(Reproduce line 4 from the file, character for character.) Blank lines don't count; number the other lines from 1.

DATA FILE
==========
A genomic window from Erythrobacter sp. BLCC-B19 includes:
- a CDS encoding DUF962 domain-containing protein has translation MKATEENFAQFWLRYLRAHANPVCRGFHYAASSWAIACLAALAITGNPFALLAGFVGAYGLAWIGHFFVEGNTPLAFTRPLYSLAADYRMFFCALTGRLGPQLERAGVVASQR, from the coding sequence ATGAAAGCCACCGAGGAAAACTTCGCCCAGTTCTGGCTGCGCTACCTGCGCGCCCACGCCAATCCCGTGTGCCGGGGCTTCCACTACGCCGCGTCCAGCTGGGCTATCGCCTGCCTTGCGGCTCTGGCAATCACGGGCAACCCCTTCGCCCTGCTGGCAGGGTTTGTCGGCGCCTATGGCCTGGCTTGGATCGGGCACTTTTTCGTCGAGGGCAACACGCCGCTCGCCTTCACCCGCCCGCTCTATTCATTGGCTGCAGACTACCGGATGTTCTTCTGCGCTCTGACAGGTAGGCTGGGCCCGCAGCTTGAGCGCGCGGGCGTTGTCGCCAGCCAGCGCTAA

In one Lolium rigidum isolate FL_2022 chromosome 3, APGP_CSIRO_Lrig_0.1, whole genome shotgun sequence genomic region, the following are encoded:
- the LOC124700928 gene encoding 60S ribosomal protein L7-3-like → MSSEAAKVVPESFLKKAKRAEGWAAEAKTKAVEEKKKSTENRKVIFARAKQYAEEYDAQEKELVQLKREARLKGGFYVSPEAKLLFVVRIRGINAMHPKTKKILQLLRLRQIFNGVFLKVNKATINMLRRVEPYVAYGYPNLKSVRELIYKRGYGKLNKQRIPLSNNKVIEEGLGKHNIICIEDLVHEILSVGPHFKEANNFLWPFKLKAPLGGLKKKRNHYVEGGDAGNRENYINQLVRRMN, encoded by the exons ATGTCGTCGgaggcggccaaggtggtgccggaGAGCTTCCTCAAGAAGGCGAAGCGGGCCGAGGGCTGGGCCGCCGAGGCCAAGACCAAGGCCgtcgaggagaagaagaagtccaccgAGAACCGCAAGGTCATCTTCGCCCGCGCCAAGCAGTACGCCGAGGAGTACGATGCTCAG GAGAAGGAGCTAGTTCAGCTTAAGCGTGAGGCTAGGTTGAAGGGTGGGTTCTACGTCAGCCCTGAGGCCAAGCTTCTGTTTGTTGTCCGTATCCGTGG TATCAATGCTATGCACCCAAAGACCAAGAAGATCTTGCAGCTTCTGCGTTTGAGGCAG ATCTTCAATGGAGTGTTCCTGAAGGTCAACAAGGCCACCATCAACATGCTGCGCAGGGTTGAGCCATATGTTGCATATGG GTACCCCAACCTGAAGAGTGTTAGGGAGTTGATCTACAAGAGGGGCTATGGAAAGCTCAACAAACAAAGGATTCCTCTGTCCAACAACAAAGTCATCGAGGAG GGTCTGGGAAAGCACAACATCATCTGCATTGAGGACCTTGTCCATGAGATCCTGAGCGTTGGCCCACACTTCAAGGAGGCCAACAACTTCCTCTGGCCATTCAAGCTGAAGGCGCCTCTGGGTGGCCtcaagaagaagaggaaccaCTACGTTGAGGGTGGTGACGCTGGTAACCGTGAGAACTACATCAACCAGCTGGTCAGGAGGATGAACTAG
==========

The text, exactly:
- the LOC124700928 gene encoding 60S ribosomal protein L7-3-like → MSSEAAKVVPESFLKKAKRAEGWAAEAKTKAVEEKKKSTENRKVIFARAKQYAEEYDAQEKELVQLKREARLKGGFYVSPEAKLLFVVRIRGINAMHPKTKKILQLLRLRQIFNGVFLKVNKATINMLRRVEPYVAYGYPNLKSVRELIYKRGYGKLNKQRIPLSNNKVIEEGLGKHNIICIEDLVHEILSVGPHFKEANNFLWPFKLKAPLGGLKKKRNHYVEGGDAGNRENYINQLVRRMN, encoded by the exons ATGTCGTCGgaggcggccaaggtggtgccggaGAGCTTCCTCAAGAAGGCGAAGCGGGCCGAGGGCTGGGCCGCCGAGGCCAAGACCAAGGCCgtcgaggagaagaagaagtccaccgAGAACCGCAAGGTCATCTTCGCCCGCGCCAAGCAGTACGCCGAGGAGTACGATGCTCAG GAGAAGGAGCTAGTTCAGCTTAAGCGTGAGGCTAGGTTGAAGGGTGGGTTCTACGTCAGCCCTGAGGCCAAGCTTCTGTTTGTTGTCCGTATCCGTGG TATCAATGCTATGCACCCAAAGACCAAGAAGATCTTGCAGCTTCTGCGTTTGAGGCAG ATCTTCAATGGAGTGTTCCTGAAGGTCAACAAGGCCACCATCAACATGCTGCGCAGGGTTGAGCCATATGTTGCATATGG GTACCCCAACCTGAAGAGTGTTAGGGAGTTGATCTACAAGAGGGGCTATGGAAAGCTCAACAAACAAAGGATTCCTCTGTCCAACAACAAAGTCATCGAGGAG GGTCTGGGAAAGCACAACATCATCTGCATTGAGGACCTTGTCCATGAGATCCTGAGCGTTGGCCCACACTTCAAGGAGGCCAACAACTTCCTCTGGCCATTCAAGCTGAAGGCGCCTCTGGGTGGCCtcaagaagaagaggaaccaCTACGTTGAGGGTGGTGACGCTGGTAACCGTGAGAACTACATCAACCAGCTGGTCAGGAGGATGAACTAG